It’s almost time. The big trip of the summer is fast approaching – this weekend marks the beginning of my 10-night adventure in the Canadian Rocky Mountains. My friends and I started planning a big hiking trip months ago, and with the plummeting value of the Canadian dollar, exploring this world-renowned wilderness right in our own back yard was really a no-brainer. South America and Europe can wait; Alberta and British Columbia, here we come. I’m super excited!
We’re a group of six: my hiking and camping buddies from Toronto – Emily, Gabe, and Jeff – plus my wife Yvonne and her nephew Lewis, both flying in from Hong Kong. Most of us have never visited the Canadian Rockies before; and for all of us, it will be the first time hiking and camping there. We should be in for a treat, especially if the weather cooperates. The trip will be a mix of front-country car camping, back-country trails and campsites, and cottage lodge stays, mixed with lots of hiking and maybe a bit of rock scrambling. We started booking the sites and accommodations in early April, as the popular spots quickly fill up over the season.
Besides getting all our gear together (trying to keep the backpacking portion as light, compact, and affordable as possible) we’ve also planned an itinerary that highlights the best (we think) of the Rocky Mountains. It would take a lifetime to explore all the wonderful options, and we’ve also had to consider our general level of (un!)fitness and experience in picking our trails. Fortunately this time of year the days are very long (12+ hours of daylight) so we can take our time on the hikes and really enjoy the grand scenery. Of course, plans could easily change and there is some built-in flexibility for last minute adjustments.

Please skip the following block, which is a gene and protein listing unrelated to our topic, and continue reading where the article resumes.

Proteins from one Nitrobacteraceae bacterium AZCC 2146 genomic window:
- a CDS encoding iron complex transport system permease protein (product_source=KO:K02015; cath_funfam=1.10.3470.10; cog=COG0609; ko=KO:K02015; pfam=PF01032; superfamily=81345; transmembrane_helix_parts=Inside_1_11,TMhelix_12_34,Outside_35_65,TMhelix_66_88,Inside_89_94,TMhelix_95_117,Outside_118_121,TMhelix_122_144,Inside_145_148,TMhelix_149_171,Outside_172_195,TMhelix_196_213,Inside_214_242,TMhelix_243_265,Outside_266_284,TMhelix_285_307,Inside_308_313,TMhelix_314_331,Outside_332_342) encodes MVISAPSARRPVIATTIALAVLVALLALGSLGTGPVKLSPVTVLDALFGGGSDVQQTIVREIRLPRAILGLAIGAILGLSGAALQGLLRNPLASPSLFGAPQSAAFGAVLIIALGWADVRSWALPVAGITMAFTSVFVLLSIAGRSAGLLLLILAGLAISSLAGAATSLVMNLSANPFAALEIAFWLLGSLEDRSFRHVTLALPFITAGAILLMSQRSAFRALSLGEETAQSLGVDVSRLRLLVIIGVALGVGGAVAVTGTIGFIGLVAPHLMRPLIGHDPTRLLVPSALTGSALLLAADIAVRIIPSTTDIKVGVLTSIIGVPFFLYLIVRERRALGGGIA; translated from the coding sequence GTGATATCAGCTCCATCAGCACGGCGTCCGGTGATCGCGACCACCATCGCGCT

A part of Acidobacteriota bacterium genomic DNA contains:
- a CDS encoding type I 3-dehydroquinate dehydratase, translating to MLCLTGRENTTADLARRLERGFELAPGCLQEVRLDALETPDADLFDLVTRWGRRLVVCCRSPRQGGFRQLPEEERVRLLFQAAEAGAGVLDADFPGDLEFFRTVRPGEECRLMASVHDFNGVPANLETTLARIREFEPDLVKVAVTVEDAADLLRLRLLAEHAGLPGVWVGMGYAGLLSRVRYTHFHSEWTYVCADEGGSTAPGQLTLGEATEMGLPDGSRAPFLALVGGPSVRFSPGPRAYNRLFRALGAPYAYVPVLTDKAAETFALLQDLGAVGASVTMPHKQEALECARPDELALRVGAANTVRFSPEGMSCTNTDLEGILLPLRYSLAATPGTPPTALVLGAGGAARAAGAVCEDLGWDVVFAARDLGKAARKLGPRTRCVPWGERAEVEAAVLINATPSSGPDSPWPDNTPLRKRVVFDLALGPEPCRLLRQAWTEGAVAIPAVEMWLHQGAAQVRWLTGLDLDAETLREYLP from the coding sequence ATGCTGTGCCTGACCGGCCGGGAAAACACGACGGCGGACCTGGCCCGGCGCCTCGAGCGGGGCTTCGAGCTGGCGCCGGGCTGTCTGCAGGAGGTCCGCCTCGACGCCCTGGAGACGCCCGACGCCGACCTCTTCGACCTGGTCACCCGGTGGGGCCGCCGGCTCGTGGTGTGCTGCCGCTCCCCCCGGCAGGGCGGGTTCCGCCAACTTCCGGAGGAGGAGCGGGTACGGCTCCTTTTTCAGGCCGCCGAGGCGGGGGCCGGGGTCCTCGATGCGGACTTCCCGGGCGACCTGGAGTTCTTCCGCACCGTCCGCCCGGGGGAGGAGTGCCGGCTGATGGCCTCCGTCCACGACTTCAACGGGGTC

For those of you lucky enough to live in Western Canada and frequent the parks there: if you have any tips, suggestions, or advice – especially on the areas we’re about to visit – I would sure like to hear them. Please let me know in the Comments section below.
Check back after my trip when I’ll have some writeups and a ton of photos. Hopefully they’ll be nearly half as good as the ones you see below. 🙂
[UPDATE: Clicking on the headers will bring you directly to the blog post]
Day 1 – Kananaskis Country
Arriving in Calgary, we’ll pick up our rental minivan and get some basic last-minute supplies before heading to Bow Valley Provincial Park at the northern end of Kananaskis Country. At the foothills of the Canadian Rockies, there are some shorter trails in the park that should get us warmed up and prepared for the days to come. We’ll be car camping on our first night.
Day 2 – The Icefields Parkway
Our second day will be spent mostly on the road, driving the world-famous Icefields Parkway that passes through Banff and Jasper National Parks. This 230-km scenic drive can technically be done in 3-4 hours but we’ll take our time and make many stops along the way to take in the astounding views, including the Columbia Icefields and Athabaska glacier. Our drive continues west across the Alberta-B.C. border towards Mt. Robson, where we will spend the night at a nearby lodge.
Day 3 – Berg Lake Trail: To Whitehorn